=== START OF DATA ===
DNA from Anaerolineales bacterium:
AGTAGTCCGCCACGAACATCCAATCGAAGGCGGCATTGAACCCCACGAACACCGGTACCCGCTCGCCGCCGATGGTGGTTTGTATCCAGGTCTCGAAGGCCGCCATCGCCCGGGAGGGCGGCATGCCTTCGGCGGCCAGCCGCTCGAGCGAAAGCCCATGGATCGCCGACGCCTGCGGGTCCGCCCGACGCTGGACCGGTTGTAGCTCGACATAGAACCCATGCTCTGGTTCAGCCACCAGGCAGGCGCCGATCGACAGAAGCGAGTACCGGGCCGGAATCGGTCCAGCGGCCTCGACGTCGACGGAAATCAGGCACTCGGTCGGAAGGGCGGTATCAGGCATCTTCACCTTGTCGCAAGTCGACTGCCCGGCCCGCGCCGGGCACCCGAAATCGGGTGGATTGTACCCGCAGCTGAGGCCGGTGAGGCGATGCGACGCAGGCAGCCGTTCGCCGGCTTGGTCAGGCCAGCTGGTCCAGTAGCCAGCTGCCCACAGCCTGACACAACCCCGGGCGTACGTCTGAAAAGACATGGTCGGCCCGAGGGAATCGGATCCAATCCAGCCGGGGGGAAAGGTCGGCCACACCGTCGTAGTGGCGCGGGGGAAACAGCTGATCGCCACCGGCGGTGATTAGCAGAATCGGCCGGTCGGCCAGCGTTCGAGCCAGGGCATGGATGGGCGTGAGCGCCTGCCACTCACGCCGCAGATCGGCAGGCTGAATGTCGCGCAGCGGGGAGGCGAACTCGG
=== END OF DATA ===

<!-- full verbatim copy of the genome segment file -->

DNA from Anaerolineales bacterium:
AGTAGTCCGCCACGAACATCCAATCGAAGGCGGCATTGAACCCCACGAACACCGGTACCCGCTCGCCGCCGATGGTGGTTTGTATCCAGGTCTCGAAGGCCGCCATCGCCCGGGAGGGCGGCATGCCTTCGGCGGCCAGCCGCTCGAGCGAAAGCCCATGGATCGCCGACGCCTGCGGGTCCGCCCGACGCTGGACCGGTTGTAGCTCGACATAGAACCCATGCTCTGGTTCAGCCACCAGGCAGGCGCCGATCGACAGAAGCGAGTACCGGGCCGGAATCGGTCCAGCGGCCTCGACGTCGACGGAAATCAGGCACTCGGTCGGAAGGGCGGTATCAGGCATCTTCACCTTGTCGCAAGTCGACTGCCCGGCCCGCGCCGGGCACCCGAAATCGGGTGGATTGTACCCGCAGCTGAGGCCGGTGAGGCGATGCGACGCAGGCAGCCGTTCGCCGGCTTGGTCAGGCCAGCTGGTCCAGTAGCCAGCTGCCCACAGCCTGACACAACCCCGGGCGTACGTCTGAAAAGACATGGTCGGCCCGAGGGAATCGGATCCAATCCAGCCGGGGGGAAAGGTCGGCCACACCGTCGTAGTGGCGCGGGGGAAACAGCTGATCGCCACCGGCGGTGATTAGCAGAATCGGCCGGTCGGCCAGCGTTCGAGCCAGGGCATGGATGGGCGTGAGCGCCTGCCACTCACGCCGCAGATCGGCAGGCTGAATGTCGCGCAGCGGGGAGGCGAACTCGG